def generalSize(x: Any) = x match {
  case s: String => s.length
  case m: Map[_, _] => m.size
  case _ => -1
}

Type Erasure means that information about type arguments is not maintained at runtime. This is an artifact of the erasure model of generics that Java uses. As a result, it's not possible to pattern match on the type of Map, and the following code will return true for any Map:

def isIntToIntMap(x: Any) = x match {
  case m: Map[Int, Int] => true
  case _ => false
}

It's possible to use @ for variable binding in pattern matching, just as in Haskell:

expr match {
  case UnOp("abs", e @ UnOp("abs", _)) => e
  case _ =>
}

Pattern guards are additional conditions placed on pattern matches. For example, to simplify an addition expression with identical operands to a multiplication by two, we can use:

def simplifyAdd(e: Expr) = e match {
  case BinOp("+", x, y) if x == y =>
    BinOp("*", x, Number(2))
  case _ => e
}

A sealed class is one that restricts subclassing of that class to the file it's defined in. This way the compiler can guarantee and enforce exhaustive pattern matching, which it couldn't do otherwise because the class could be extended in another file:

sealed abstract class Expr

If there's a function that is known to only handle a specific subset of subtypes, a catchall case can be added, or the @unchecked annotation can be used:

def describe(e: Expr): String = (e: @unchecked) match {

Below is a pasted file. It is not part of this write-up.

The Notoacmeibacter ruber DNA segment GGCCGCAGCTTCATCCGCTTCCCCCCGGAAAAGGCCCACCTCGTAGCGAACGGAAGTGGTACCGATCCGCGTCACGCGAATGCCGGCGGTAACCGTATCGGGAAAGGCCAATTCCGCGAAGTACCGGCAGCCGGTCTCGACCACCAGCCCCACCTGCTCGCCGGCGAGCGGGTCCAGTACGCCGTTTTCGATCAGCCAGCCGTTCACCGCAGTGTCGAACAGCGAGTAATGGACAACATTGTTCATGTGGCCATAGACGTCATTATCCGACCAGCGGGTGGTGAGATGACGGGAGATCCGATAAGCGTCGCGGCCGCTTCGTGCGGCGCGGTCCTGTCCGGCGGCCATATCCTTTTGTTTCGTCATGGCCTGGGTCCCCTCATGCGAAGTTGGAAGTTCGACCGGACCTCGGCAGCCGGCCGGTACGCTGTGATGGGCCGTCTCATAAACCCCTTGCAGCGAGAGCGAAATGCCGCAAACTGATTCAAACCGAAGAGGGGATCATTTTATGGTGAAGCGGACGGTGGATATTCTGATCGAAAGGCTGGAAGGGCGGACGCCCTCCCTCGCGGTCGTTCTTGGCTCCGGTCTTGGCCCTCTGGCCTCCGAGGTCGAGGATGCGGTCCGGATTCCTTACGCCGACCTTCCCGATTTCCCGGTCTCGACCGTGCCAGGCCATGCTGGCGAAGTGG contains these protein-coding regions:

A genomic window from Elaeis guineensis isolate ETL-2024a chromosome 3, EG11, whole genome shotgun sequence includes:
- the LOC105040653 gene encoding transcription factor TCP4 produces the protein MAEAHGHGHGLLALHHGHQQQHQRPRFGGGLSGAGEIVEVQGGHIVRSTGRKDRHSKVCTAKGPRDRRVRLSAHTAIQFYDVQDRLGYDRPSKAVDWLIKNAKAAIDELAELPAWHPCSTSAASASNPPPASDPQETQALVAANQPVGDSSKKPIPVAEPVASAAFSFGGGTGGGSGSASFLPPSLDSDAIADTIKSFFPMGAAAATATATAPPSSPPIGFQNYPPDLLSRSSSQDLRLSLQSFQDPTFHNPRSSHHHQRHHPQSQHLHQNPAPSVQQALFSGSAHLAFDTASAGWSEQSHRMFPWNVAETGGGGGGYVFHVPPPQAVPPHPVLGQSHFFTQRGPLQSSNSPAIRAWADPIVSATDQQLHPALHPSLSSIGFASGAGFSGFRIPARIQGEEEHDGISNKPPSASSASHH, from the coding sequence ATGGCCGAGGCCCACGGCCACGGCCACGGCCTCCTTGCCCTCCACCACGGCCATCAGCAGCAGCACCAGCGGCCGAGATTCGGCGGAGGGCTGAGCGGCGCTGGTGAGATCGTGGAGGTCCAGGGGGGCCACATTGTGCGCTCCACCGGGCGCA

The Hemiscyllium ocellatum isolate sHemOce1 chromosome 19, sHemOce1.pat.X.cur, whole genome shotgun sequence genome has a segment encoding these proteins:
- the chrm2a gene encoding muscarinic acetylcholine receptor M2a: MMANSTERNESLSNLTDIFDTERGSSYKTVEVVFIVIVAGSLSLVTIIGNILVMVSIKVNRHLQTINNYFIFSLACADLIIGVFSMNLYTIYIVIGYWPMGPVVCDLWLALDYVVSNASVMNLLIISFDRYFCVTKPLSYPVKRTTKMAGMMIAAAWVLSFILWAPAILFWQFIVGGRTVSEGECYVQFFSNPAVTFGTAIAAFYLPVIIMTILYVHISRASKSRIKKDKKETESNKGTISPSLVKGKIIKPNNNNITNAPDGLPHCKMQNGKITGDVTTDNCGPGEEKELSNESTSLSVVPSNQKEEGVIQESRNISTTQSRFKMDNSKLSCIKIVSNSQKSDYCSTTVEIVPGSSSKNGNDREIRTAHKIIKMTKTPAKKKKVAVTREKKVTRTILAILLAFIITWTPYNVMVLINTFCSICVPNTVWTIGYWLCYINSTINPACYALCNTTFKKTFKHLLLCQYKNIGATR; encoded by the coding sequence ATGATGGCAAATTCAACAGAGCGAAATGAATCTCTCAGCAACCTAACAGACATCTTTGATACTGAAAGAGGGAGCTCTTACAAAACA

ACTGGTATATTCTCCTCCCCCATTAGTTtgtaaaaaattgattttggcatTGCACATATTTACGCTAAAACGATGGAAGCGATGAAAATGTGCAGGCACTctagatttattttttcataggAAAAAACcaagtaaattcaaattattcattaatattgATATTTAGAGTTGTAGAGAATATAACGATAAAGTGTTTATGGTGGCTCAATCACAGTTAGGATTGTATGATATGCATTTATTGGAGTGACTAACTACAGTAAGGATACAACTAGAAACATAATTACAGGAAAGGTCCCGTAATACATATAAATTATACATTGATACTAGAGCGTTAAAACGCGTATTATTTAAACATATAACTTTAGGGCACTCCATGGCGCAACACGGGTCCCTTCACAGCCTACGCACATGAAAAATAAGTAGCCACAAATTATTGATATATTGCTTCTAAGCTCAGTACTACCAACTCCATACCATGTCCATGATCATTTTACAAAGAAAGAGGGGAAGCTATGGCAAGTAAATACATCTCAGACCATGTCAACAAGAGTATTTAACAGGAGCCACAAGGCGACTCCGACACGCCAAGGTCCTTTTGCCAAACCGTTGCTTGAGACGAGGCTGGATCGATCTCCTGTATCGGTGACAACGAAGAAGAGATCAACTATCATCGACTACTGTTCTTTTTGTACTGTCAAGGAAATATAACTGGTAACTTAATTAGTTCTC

case Number(_) => "a number"
  case Var(_) =>    "a variable"
}

The Option type is equivalent to Haskell's Maybe type. It can take on either a parameterized Some value or None.

A case sequence is a function literal specific defined as a pattern match where each case is an entry point to the function:

val withDefault: Option[Int] => Int = {
  case Some(x) => x
  case None => 0
}

This is why it's possible to pass a pattern match directly to the react function in the actors library:

react {
  case (name: String, actor: Actor) => {
    actor ! getip(name)
    act()
  }
  case msg => {
    println("Unhandled message: " + msg)
    act()
  }
}

If a case sequence doesn't provide exhaustive patterns, it is considered a partial function since it doesn't provide an output for every input. If it's applied to a value that it can't match, it throws a run-time exception.

The parameterized type PartialFunction can represent partial functions:

val second: PartialFunction[List[Int],Int] = {
  case x :: y :: _ => y
}

The function isDefinedAt can then be used to determine if the function is defined for a particular value:

The partial function above gets translated to:

new PartialFunction[List[Int],Int] {
  def apply(xs: List[Int]) = xs match {
    case x :: y :: _ => y
  }
  def isDefinedAt(xs: List[Int]) = xs match {
    case x :: y :: _ => true
    case _ => false
  }
}

The actors library's react function for example uses partial a partial argument function, since it's defined only for the messages teh caller wants to handle.

# Tuples